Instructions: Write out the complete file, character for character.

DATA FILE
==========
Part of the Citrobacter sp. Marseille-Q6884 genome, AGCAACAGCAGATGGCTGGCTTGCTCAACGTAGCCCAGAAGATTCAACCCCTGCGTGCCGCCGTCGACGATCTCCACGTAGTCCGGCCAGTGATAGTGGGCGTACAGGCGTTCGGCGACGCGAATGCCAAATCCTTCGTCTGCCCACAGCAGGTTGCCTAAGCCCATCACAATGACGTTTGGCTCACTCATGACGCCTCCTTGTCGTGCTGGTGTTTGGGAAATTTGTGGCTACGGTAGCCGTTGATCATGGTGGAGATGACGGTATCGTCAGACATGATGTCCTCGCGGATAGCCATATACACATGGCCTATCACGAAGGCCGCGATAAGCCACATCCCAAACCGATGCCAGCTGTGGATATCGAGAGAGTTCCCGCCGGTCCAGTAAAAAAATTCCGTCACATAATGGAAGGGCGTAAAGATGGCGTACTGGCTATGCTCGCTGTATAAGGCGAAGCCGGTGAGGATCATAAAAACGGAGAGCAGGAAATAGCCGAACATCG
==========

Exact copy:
Part of the Citrobacter sp. Marseille-Q6884 genome, AGCAACAGCAGATGGCTGGCTTGCTCAACGTAGCCCAGAAGATTCAACCCCTGCGTGCCGCCGTCGACGATCTCCACGTAGTCCGGCCAGTGATAGTGGGCGTACAGGCGTTCGGCGACGCGAATGCCAAATCCTTCGTCTGCCCACAGCAGGTTGCCTAAGCCCATCACAATGACGTTTGGCTCACTCATGACGCCTCCTTGTCGTGCTGGTGTTTGGGAAATTTGTGGCTACGGTAGCCGTTGATCATGGTGGAGATGACGGTATCGTCAGACATGATGTCCTCGCGGATAGCCATATACACATGGCCTATCACGAAGGCCGCGATAAGCCACATCCCAAACCGATGCCAGCTGTGGATATCGAGAGAGTTCCCGCCGGTCCAGTAAAAAAATTCCGTCACATAATGGAAGGGCGTAAAGATGGCGTACTGGCTATGCTCGCTGTATAAGGCGAAGCCGGTGAGGATCATAAAAACGGAGAGCAGGAAATAGCCGAACATCG